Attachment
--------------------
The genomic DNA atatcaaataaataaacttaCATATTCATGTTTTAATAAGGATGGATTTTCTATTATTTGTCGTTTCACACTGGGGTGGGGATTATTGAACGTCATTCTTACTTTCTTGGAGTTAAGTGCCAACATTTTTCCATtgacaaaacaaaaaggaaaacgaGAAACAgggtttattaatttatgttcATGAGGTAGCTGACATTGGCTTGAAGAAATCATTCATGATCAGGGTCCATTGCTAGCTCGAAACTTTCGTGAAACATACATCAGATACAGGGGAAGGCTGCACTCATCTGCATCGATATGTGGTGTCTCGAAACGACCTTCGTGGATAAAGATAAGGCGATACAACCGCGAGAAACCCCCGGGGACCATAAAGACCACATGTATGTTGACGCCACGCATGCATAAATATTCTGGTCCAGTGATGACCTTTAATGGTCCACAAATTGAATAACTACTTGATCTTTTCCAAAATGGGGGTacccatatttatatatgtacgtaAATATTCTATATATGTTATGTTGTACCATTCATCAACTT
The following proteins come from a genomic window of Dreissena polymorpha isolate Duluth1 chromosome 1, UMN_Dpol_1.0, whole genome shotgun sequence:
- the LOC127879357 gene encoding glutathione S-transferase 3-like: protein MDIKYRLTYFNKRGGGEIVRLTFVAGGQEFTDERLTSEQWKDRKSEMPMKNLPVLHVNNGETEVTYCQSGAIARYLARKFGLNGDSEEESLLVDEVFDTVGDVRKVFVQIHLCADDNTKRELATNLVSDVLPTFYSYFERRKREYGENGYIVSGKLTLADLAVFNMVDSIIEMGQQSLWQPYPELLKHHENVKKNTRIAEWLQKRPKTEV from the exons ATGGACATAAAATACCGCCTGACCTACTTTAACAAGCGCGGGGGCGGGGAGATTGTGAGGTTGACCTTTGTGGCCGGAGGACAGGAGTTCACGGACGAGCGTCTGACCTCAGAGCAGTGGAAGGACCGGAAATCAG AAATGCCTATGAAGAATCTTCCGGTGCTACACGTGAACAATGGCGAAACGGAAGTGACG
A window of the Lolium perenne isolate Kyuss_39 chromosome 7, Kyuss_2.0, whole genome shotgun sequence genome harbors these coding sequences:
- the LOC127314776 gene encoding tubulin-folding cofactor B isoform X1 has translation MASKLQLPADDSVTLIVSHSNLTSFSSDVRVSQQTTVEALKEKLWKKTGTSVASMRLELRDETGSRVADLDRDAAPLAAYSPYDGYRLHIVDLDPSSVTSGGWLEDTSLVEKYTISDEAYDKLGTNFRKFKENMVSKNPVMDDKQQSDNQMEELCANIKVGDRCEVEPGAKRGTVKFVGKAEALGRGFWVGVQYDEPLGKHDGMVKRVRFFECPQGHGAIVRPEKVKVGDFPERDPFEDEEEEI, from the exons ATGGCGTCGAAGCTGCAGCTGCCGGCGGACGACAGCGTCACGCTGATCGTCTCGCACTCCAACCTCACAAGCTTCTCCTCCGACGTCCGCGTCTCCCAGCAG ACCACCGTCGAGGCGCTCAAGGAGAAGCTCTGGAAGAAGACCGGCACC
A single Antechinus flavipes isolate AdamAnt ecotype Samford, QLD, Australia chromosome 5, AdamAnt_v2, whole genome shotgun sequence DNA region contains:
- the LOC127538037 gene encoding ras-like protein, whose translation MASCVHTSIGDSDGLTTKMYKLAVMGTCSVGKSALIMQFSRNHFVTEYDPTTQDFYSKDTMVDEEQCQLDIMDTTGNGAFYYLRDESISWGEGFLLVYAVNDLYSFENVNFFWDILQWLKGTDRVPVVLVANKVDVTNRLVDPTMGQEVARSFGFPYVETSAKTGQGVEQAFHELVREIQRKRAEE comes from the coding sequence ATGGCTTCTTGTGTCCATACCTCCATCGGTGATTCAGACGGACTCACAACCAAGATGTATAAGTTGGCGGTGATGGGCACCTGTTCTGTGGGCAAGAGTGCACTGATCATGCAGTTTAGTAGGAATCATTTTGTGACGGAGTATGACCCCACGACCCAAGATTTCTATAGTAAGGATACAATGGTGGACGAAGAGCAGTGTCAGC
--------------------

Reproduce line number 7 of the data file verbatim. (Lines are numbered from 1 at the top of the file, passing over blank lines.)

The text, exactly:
- the LOC127538037 gene encoding ras-like protein, whose translation MASCVHTSIGDSDGLTTKMYKLAVMGTCSVGKSALIMQFSRNHFVTEYDPTTQDFYSKDTMVDEEQCQLDIMDTTGNGAFYYLRDESISWGEGFLLVYAVNDLYSFENVNFFWDILQWLKGTDRVPVVLVANKVDVTNRLVDPTMGQEVARSFGFPYVETSAKTGQGVEQAFHELVREIQRKRAEE comes from the coding sequence ATGGCTTCTTGTGTCCATACCTCCATCGGTGATTCAGACGGACTCACAACCAAGATGTATAAGTTGGCGGTGATGGGCACCTGTTCTGTGGGCAAGAGTGCACTGATCATGCAGTTTAGTAGGAATCATTTTGTGACGGAGTATGACCCCACGACCCAAGATTTCTATAGTAAGGATACAATGGTGGACGAAGAGCAGTGTCAGC